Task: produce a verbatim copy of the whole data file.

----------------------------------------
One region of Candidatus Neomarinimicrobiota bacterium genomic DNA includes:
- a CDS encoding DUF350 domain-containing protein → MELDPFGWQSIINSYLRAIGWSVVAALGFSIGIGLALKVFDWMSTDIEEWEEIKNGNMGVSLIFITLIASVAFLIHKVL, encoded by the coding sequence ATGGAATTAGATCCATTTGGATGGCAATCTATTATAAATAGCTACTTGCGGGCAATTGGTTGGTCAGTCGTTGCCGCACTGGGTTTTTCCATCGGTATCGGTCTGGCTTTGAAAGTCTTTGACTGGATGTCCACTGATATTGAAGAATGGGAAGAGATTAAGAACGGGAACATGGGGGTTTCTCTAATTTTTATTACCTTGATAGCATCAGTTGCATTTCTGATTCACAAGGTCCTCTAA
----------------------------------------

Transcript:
One region of Candidatus Neomarinimicrobiota bacterium genomic DNA includes:
- a CDS encoding DUF350 domain-containing protein → MELDPFGWQSIINSYLRAIGWSVVAALGFSIGIGLALKVFDWMSTDIEEWEEIKNGNMGVSLIFITLIASVAFLIHKVL, encoded by the coding sequence ATGGAATTAGATCCATTTGGATGGCAATCTATTATAAATAGCTACTTGCGGGCAATTGGTTGGTCAGTCGTTGCCGCACTGGGTTTTTCCATCGGTATCGGTCTGGCTTTGAAAGTCTTTGACTGGATGTCCACTGATATTGAAGAATGGGAAGAGATTAAGAACGGGAACATGGGGGTTTCTCTAATTTTTATTACCTTGATAGCATCAGTTGCATTTCTGATTCACAAGGTCCTCTAA